Calvin Arsenia, The Pedaljets, Rosé Perez, and more of the best local music videos
In addition to our premieres of Cuee’s “Who’s Back” and Una Walkenhorst’s “Pretty Face,” there are so many local music videos for you all to lay your peepers on, it’s likely to make your head spin. There’s more moody pop and laid-back hip-hop, but there’s also metal, riot grrl, and so much more. Feast your eyes upon this bounty.
Pistol Pete, “Joy”
Hey, look: Kemper Arena’s getting used for something! All joking aside, this is 100% positive. I’m there for Pistol’s jacket, the wraparound shades, and every other thing that makes me think this video could’ve easily been made anytime between 1988 and 1992, right down to the killer retro beat the whole song rides atop.
Calvin Arsenia, “Don’t Explain”
From Arsenia’s LA Sessions album — released last fall — comes this cover of Billie Holiday and Arthur Herzog Jr.’s 1946 ode to infidelity. It’s smokey, sad, and positively swoon-worthy. Arsenia’s performance at The Ship might as well be the tiniest jazz club in the world, as intimately shot as it is. This could readily be one of those old 45s on the video’s jukebox, the number memorized by every sad person who wanders through the barroom door.
LA Sessions can be snagged from the Center Cut Records’ webstore.
Ebony Tusks, “HDF”
We ran a pretty solid interview with Ebony Tusk’s Marty Hillard talking all about this new single and the group’s plans for the upcoming year, but we really didn’t talk about the video much. It’s an anthem for the line cooks, dishwashers, and service industry folks who are doing the dirty work so you can get a burger for dinner, but you likely rarely think of. The forgotten few, grabbing shift drinks and post-work smokes, contemplating anarchy.
You can snag “HDF” on Bandcamp.
Matt Pryor, “All Ears” (live)
Opening for the Anniversary at the 20th anniversary show for Designing a Nervous Breakdown, The Get Up Kids frontman pays tribute to another Lawrence act with this cover of Kill Creek’s “All Ears,” from their 1996 album, Proving Winter Cruel. There’s a lot of yammering going on during this stone-cold classic, but don’t let it distract you from enjoying this video, shot by Sid Sowder for Too Much Rock.
The Pedaljets, “Down Town”
From their new album, Twist the Lens, the Anthony Ladesich-directed video immediately gets points for being widescreen, but it also just looks fantastic, with a drive-in and around Kansas City with a crew of intriguing and/or irritating characters, including all four of the Pedaljets themselves. It’s been nearly seven years since the band’s last album, What’s In Between, but since it’d been nearly 25 years between that record and the band’s self-titled 1989 LP, less than a decade is probably just fine for most fans.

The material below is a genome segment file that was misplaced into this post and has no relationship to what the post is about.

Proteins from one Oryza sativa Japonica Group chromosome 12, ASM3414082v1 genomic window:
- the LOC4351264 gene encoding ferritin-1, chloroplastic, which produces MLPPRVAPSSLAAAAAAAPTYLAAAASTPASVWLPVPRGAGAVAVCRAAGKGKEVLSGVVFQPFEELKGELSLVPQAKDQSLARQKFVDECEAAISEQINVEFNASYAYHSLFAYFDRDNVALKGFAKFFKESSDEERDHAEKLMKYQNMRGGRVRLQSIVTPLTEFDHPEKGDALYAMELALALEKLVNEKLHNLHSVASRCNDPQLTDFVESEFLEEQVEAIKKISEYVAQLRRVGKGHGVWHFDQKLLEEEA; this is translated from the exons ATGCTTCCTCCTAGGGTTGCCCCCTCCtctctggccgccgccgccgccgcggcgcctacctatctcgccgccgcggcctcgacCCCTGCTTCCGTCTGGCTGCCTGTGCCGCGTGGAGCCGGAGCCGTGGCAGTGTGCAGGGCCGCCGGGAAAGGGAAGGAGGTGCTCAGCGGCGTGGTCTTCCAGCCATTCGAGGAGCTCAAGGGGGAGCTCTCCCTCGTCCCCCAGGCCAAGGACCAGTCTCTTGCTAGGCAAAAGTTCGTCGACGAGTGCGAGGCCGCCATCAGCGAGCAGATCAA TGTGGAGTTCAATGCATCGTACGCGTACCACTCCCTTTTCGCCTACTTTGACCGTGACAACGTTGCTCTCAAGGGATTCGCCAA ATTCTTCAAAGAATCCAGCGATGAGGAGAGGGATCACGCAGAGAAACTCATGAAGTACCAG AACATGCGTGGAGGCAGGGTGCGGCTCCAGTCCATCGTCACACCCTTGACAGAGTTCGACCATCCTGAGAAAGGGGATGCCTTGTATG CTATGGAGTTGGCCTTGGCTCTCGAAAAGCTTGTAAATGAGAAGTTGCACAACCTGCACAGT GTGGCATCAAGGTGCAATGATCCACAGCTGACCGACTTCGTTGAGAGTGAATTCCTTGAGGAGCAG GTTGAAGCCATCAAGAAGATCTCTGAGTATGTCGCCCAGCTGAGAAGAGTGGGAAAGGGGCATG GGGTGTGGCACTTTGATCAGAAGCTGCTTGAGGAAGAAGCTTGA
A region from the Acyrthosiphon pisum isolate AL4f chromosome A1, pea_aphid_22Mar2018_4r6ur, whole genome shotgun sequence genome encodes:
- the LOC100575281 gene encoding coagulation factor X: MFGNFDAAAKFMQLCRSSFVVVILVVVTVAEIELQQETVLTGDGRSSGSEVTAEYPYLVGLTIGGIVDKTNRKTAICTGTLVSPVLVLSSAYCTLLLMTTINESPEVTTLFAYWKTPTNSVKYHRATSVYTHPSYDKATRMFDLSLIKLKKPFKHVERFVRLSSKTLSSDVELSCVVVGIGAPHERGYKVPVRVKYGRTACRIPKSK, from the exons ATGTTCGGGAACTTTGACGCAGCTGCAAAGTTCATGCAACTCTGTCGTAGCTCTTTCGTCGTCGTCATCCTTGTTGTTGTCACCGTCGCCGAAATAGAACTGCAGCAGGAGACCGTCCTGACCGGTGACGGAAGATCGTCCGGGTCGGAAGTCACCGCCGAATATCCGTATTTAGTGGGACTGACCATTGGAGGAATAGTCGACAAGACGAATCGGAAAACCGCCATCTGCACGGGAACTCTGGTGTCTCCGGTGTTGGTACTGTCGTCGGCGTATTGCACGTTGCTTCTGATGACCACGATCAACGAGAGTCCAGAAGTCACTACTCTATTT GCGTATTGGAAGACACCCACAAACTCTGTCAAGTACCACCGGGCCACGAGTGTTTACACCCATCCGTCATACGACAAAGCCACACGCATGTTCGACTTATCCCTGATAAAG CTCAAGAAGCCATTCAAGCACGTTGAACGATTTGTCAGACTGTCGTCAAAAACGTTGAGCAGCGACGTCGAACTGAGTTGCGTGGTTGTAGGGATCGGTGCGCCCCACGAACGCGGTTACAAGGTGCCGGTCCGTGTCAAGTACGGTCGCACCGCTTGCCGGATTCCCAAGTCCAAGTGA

You can snag Twist the Lens at the Pedaljets’ webstore.
Pinckney Snow Day Classroom Instruments
There is a lot of inside baseball in this, but all you have to know is that one of the people in this video is Julie Boyle, Executive Director of Communications for Lawrence’s USD 497, and the voice any parent dreads and every child loves to hear on the voicemail. School canceled? You bet it’s going to be Julie calling. This video was put together and organized by Emily Boedeker, music teacher for Pinckney Elementary, and is maybe the most adorable take on Lizzo’s “Truth Hurts” since the Suas did it last October.
“Scheming + Robbing = No$kope” reads the on-screen text at the outset of the rapper’s video for his new track, “Ehonda.” There’s an actual, honest-to-fucking-god rocket launcher in the video, but there’s also a game of football? It gets glitchy as hell as everything goes on, and I have no clue as to what’s going on, but this thing slaps like the titular Street Fighter character, so why dwell on it?
Rosé Perez, “Placenta Agenda”
Self-described “Lithuanian girl-pop,” this comes from the band’s split with the band Period Bomb, Born in a Bag. It starts out jangly and cute, just like the animated notebook doodles which kick off the video, then it all turns into a Troma movie run through a riot grrl filter. Needless to say, it’s fantastic, and educational, as well. I learned a lot about what the placenta does, and also ended up extraordinarily entertained.
You can snag Born in a Bag at Bandcamp.
Hyborian, “Driven By Hunger”
I haven’t been this creeped out since I first saw the Butthole Surfers’ video for “Who Was In My Room Last Night?” on Beavis & Butthead in high school. If you dug the video for “Maelstrom,” off Hyborian’s first LP, then you’re going to be into the new Michael James Pisano video for “Driven By Hunger” off the forthcoming Volume II. It’s animated, and creepy, and reminds me of late nights listening to music while Ralph Bakshi’s Wizards played silently in the background.
You can snag Volume II from Season of Mist’s webstore.
Fritz Hutchison, “Stationary”
Directed by Mikala Petillo, also known as Miki P (Miki P & the Swallowtails, ex-True Lions), this video for Fritz Hutchison’s “Stationary” takes a very simple idea and makes it shine. The musician plays everything on this track from his Wide Wild Acres album, and also performs it all in the video. He plays various instruments live while a projection of himself playing everything else is projected over him, and it’s artsy and fun. The whole thing is as visually eye-catching as the song is ear-wormy.
Wide Wild Acres can be snagged from the Center Cut Records’ webstore.
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